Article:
Why my phone ruined my friendships
Until now did I realise the impact.
Our phones give us support in our times of need. Calling up your best friend or parent when sobbing over a burnt cake gives quick contact. It helps us to feel, well, never alone with our problems and less isolated with an increasing sense of belonging and trust with those closest to us.
I have picked up my phone so many times (so have you, don’t deny it) and angrily texted someone or dialled a friend when in the depths of extreme emotions. It never gave me time to think or to process what I felt, and I quickly outsourced it to someone else (see my previous post on how I’ve moved on from this). When I snap out of my trance I am then left with the guilt of words I said and the words I didn’t. I said things that I didn’t mean, that I didn’t feel. Those words I can never take back still linger between us.
For those moments when distance splits us apart I always reach for my phone first, it is my natural response to try and reconnect intimacy with that person (see my post on the triangle of love). The sweet messages, memes, songs I send to my friends to strengthen that connection weakened by distance. It maintains the friendship for a while as we are separated by time and distance until we can reconnect in person. However, I cannot replace our intimacy with a text.
I have spent time networking. I met a friend in the summer. We exchanged three texts, met for coffee twice, went for dinner and a yoga class together. We now share the same psychology class and have exchanged messages about our Christmas over the break. We do not hang out every day. Other friends introduced themselves to me over Snapchat but at school, we merely smile at each other in the corridor. The difference between these two connections is that one is sustained in person and is stronger than the other sustained by my phone which is weaker.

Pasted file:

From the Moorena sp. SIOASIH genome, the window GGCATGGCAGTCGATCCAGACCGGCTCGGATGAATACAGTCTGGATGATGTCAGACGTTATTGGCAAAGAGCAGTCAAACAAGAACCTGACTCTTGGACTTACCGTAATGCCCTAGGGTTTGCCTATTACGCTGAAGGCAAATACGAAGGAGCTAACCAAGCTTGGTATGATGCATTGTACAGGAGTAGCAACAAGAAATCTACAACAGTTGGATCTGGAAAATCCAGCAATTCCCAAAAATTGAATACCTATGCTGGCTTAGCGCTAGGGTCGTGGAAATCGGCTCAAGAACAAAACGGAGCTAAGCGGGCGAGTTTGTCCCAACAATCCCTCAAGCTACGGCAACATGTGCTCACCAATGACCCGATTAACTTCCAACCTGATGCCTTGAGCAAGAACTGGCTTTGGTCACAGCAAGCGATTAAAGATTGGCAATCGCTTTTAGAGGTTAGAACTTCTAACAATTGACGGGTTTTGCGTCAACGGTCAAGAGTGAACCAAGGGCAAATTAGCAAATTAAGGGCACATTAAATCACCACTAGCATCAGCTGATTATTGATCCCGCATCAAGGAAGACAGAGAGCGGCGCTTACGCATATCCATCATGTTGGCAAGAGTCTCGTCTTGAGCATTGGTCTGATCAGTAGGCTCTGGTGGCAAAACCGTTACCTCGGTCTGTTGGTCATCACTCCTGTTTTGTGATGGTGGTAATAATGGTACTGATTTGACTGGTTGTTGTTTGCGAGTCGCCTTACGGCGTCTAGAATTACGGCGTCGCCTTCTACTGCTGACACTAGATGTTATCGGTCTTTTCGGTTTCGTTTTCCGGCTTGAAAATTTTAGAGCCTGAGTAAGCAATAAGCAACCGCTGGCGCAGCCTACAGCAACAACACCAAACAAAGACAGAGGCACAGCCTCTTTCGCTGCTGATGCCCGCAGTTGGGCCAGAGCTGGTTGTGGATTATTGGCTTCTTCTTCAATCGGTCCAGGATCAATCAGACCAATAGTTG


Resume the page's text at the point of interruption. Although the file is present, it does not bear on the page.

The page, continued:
Sometimes we hear what we want to hear. I’ve been involved in countless arguments when a friend misunderstood and interpreted my message in a way that was never intended, quite frequently the opposite. Messages are left to interpretation, you can’t read emotion, facial expressions, the tone of voice or body language which influences how humans receive a message. I have now learnt to call people and not to leave a voice message (it gives you the freedom to say what you don’t mean), and when possible, face-to-face communication creates that magical spark of intimacy.
I wish I’d known these lessons to avoid the arguments and hurt. I’ve learnt, and I’ve grown, that is most important. It has improved my self-discipline in studying without my phone and constant distractions. Unfortunately, this does mean I frequently misplace my phone and therefore I am very uncontactable which frustrates some people.
Do you agree with me?